Taught in English. No prerequisites.
Justice, violence, and the law are entangled in complex ways. While we may think that if we conscientiously followed the law, our actions would necessarily turn out to be just, justice inevitably exceeds the boundaries of legal stipulations. In fact, it is quite uncertain whether and how it is possible to make a just decision, to act or speak justly. While, on the one hand, the law is never fully able to represent justice, it is, on the other hand, fundamentally reliant on violence. No law can be enforced without violence––in Hobbes’ words, “covenants, without the sword, are but words.” The question then arises how legal violence is different from the unrestrained violence of lawlessness. And whether we could conceive of a kind of law that were based on what Judith Butler has called “the force of nonviolence.” Our seminar will explore this intricate conceptual relationship and expose students to seminal works by philosophers, theorists, and writers including Franz Kafka, Walter Benjamin, Hannah Arendt, Michel Foucault, Jacques Derrida, Werner Hamacher, and Judith Butler.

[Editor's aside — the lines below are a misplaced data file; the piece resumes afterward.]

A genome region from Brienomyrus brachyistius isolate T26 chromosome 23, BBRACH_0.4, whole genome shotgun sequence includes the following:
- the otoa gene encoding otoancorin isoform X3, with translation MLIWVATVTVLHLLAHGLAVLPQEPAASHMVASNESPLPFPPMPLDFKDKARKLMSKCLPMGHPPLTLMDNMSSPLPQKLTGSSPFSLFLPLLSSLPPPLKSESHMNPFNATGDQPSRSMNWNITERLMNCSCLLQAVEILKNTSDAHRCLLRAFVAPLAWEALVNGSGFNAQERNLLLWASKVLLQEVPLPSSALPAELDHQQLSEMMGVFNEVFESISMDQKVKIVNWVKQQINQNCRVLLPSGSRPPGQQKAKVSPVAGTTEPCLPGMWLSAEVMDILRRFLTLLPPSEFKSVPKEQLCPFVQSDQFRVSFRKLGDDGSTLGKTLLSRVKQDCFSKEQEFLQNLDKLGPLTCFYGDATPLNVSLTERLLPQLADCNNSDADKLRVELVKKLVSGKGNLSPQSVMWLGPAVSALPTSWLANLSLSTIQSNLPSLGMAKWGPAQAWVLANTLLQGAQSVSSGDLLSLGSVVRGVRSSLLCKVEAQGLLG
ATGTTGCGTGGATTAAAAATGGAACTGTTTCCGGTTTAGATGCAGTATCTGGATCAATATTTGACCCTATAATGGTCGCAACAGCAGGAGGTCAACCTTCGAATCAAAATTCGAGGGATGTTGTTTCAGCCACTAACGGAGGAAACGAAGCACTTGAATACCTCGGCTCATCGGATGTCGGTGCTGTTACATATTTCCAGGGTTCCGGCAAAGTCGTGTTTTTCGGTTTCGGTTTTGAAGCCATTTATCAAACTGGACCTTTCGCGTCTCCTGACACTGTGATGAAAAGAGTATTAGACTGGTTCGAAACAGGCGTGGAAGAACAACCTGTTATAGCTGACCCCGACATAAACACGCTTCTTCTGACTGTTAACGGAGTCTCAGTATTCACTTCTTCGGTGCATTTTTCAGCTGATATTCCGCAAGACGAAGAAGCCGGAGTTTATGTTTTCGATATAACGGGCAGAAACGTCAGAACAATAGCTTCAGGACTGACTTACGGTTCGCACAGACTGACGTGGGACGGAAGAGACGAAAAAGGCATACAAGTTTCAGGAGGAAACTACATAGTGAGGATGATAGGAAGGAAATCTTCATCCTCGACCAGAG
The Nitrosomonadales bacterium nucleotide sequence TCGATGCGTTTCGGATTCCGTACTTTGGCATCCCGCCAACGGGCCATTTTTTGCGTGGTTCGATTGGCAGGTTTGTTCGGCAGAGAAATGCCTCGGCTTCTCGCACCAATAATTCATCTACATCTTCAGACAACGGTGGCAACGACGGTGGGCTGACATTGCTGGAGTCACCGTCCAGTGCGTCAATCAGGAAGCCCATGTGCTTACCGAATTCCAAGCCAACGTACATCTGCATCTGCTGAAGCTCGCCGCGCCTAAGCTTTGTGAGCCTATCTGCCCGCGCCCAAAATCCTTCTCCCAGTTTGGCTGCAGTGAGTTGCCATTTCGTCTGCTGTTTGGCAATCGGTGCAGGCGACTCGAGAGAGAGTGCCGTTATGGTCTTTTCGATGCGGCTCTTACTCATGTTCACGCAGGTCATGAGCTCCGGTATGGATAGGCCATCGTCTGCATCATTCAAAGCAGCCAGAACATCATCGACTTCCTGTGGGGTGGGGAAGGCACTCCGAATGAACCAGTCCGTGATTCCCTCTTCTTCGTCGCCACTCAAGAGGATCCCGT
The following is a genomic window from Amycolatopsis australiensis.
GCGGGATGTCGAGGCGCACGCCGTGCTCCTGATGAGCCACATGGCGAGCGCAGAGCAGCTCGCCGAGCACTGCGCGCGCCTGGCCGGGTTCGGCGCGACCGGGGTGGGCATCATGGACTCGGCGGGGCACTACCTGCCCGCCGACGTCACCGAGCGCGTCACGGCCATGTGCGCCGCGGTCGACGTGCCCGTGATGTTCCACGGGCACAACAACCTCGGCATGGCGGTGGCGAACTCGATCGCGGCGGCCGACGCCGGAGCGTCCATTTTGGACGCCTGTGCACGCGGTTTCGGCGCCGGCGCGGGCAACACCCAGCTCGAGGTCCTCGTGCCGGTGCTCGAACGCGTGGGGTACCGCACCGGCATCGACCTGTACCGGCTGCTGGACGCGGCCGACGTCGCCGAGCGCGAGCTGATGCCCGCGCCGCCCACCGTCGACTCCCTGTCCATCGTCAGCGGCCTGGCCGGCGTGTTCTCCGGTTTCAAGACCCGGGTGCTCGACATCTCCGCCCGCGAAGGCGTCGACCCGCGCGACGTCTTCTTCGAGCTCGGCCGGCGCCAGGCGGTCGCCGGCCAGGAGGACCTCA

Fulfills SAS Core Goals AHo, AHp, WCd